Drivers’ EEG responses to different distraction tasks

Guofa Li, Xiaojian Wu, Arno Eichberger, Paul Green, Cristina Olaverri-Monreal, Weiquan Yan, Yechen Qin*, Yuezhi Li

*Corresponding author for this work

Research output: Contribution to journalArticlepeer-review


Driver distraction has been deemed a major cause of traffic accidents. However, drivers’ brain response activities to different distraction types have not been well investigated. The purpose of this study is to investigate the response of electroencephalography (EEG) activities to different distraction tasks. In the conducted simulation tests, three secondary tasks (i.e., a clock task, a 2-back task, and a navigation task) are designed to induce different types of driver distractions. Twenty-four participants are recruited for the designed tests, and differences in drivers’ brain response activities concerning distraction types are investigated. The results show that the differences in comprehensive distraction are more significant than that in single cognitive distraction. Friedman test and post hoc two-tailed Nemenyi test are conducted to further identify the differences in band activities among brain regions. The results show that the theta energy in the frontal lobe is significantly higher than that in other brain regions in distracted driving, whereas the alpha energy in the temporal lobe significantly decreases compared to other brain regions. These results provide theoretical references for the development of distraction detection systems based on EEG signals.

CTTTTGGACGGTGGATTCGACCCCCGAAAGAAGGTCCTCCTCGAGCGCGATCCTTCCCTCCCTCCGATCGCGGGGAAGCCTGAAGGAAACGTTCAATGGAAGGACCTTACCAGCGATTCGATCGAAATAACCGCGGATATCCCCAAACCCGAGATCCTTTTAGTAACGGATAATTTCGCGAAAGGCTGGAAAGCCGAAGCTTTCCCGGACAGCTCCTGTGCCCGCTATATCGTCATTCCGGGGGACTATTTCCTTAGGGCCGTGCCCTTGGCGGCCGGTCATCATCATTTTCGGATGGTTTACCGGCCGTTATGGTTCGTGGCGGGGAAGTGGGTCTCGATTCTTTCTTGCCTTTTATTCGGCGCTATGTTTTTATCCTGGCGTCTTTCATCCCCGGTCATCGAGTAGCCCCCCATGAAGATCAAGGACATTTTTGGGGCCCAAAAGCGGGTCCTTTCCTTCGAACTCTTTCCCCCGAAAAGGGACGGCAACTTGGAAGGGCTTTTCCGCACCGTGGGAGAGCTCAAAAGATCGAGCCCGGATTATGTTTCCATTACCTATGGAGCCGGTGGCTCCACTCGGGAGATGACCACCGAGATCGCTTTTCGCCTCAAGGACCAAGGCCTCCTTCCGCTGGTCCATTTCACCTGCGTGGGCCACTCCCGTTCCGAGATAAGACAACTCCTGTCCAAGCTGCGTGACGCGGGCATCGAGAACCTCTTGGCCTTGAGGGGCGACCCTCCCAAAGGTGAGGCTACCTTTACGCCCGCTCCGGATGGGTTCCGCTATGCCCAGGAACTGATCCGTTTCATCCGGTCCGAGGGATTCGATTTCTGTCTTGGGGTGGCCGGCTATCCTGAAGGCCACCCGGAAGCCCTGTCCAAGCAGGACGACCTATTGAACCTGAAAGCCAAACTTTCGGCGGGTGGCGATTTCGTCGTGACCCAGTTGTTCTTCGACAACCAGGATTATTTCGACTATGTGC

Original languageEnglish
Pages (from-to)20-31
Number of pages12
JournalAutomotive Innovation
Issue number1
Publication statusPublished - 2023


  • driving safety
  • driver distraction
  • EEG
  • autonomous vehicles
  • Driver distraction
  • Autonomous vehicle
  • Driving safety

ASJC Scopus subject areas

  • Automotive Engineering

Fields of Expertise

  • Mobility & Production

Treatment code (Nähere Zuordnung)

  • Experimental


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